The employment of hydrogen has shown a lot of promises as an alternative for conventional fuel sources. However, if
not handled properly, hydrogen content as low as 4% can lead to a life-threatening catastrophe. Some sensors for
hydrogen detection have already been built to address this safety issue. Unlike most of the traditional hydrogen sensors,
the sensor developed in this study features high sensitivity, fast response, miniature size, and the ability to detect
hydrogen under room temperature. The sensor template has a special nanoporous structure, coming from self assembled
aluminum oxide after anodization process. Deposition of palladium particles into the nanopores brings superb hydrogen
sensing ability by introducing a granular structure of sensing particles. The sensor prototype has been tested under
controlled atmosphere with varying hydrogen concentrations.
Since the recognition of the advantages of using Lamb Waves in nondestructive testing (NDT), Lamb Waves and other guided waves have attracted more and more attention nowadays. Unlike waves used in conventional ultrasonic inspection, such as bulk longitudinal and shear waves, which propagate in the region of structure immediately around the transmitting transducer, Lamb Waves can propagate over a long distance. Previously in our work, monolithic interdigitated PVDF transducers for generating surface acoustic waves have been built by using photolithography technology. These sensors have been tested to be able to successfully excite and receive Lamb Waves. As an extension of previous work, this paper focuses on the implementation of interdigitated PVDF sensors on some laminated structures made of carbon fiber composite materials with flaws of different sizes. Experiments have been conducted, and results from PVDF IDTs have been compared with those from PZTs. Efforts have been spent on identifying the components of Lamb waves propagated in these sample structures and evaluating the differences in the received signals.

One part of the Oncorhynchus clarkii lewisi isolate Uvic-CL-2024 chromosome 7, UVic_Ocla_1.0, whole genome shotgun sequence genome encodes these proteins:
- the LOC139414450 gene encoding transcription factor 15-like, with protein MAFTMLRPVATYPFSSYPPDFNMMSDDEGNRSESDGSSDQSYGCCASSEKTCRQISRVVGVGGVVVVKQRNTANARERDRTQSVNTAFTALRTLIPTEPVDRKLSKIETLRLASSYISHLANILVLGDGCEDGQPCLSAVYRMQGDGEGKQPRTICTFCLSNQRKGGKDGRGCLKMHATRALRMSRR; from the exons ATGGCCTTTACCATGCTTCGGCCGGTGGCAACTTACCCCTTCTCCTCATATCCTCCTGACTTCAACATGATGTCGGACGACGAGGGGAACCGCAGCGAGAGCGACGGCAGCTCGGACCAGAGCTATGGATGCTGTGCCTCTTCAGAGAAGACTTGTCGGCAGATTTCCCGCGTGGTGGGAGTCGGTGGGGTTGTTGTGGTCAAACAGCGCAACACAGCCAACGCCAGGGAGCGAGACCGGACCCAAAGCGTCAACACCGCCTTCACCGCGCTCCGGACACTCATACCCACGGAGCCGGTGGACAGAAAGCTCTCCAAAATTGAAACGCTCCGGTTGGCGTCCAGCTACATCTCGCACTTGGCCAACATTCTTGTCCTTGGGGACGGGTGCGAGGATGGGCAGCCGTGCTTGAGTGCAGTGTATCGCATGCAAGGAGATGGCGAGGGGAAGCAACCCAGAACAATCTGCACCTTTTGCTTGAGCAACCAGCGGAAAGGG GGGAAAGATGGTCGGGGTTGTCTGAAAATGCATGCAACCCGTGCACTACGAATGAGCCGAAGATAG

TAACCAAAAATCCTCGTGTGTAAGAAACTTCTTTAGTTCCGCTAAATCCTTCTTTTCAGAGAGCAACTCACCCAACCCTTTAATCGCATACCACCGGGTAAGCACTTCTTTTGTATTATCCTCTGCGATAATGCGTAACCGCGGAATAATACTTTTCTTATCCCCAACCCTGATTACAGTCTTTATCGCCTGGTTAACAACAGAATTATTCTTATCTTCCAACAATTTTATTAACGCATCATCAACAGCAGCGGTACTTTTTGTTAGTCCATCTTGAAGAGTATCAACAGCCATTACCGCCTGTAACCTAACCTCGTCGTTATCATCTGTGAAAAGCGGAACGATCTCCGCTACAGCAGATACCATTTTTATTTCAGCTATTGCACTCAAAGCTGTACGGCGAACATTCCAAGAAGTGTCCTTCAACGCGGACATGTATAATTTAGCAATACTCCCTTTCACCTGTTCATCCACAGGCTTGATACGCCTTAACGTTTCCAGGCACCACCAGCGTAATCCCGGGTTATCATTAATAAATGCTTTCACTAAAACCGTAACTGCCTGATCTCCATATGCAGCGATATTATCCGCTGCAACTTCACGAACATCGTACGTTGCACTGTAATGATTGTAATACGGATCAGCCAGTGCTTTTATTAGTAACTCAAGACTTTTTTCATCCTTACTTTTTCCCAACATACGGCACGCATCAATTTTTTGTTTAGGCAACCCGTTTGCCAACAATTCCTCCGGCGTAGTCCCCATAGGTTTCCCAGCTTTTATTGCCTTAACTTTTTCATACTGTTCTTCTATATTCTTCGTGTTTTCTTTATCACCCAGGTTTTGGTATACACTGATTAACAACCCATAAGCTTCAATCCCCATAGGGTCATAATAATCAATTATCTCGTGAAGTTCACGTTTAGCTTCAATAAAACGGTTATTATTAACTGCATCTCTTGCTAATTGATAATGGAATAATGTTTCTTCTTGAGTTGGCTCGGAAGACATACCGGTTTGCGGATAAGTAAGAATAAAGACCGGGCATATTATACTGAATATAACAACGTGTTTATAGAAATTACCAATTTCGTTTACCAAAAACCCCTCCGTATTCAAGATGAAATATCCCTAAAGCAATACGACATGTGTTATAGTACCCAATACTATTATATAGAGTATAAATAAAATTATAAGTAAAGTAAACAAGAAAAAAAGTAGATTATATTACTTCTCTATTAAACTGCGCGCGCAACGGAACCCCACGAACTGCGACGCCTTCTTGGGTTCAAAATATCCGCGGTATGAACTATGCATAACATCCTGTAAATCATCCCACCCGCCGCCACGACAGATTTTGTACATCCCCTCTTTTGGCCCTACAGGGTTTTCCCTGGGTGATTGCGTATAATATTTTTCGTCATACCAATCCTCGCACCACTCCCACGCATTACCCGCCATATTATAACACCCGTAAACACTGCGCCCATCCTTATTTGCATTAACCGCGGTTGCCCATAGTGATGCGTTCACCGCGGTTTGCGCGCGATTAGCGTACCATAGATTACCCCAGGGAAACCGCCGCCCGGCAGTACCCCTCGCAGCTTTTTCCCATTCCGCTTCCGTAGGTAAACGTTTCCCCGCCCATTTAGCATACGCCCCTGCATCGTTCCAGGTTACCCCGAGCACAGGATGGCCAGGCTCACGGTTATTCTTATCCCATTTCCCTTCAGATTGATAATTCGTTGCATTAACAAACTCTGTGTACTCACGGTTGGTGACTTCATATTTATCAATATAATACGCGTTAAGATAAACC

Piezoelectric materials have been widely used in ultrasonic nondestructive testing (NDT). PZT ceramics can be used to receive and generate surface acoustic waves. It is a common application to attach PZT transducers to the surface of structures for detecting cracks in nondestructive testing. However, not until recently have piezoelectric polymers attracted more and more attention to be the material for interdigitated (IDT) surface and guided-wave transducers. In this paper, an interdigitated gold-on-polyvinyldine fluoride (PVDF) transducer for actuating and sensing Lamb waves has been introduced. A specific etching technology is employed for making the surface electrodes into a certain finger pattern, the spacings of which yield different single mode responses of Lamb waves. Experiments have been performed on steel plates. Results from PVDF IDT sensors have been compared with those from PZT transducers for verification.
Polyvinylidene fluoride (PVDF) is a piezoelectric polymer material. One of its most attractive applications is being used as a sensor for structure monitoring. A suitable circuit interface plays an important role in sensor design. PVDF sensor can be used in a large variety of situations according to different design of circuit. The approach to a special circuit interface, which enables PVDF sensor to be utilized as a wireless “dynamic strain gage”, is presented in this paper. The wireless PVDF sensor was then tested and all the results have been compared with strain gage output for strain and displacement measurements.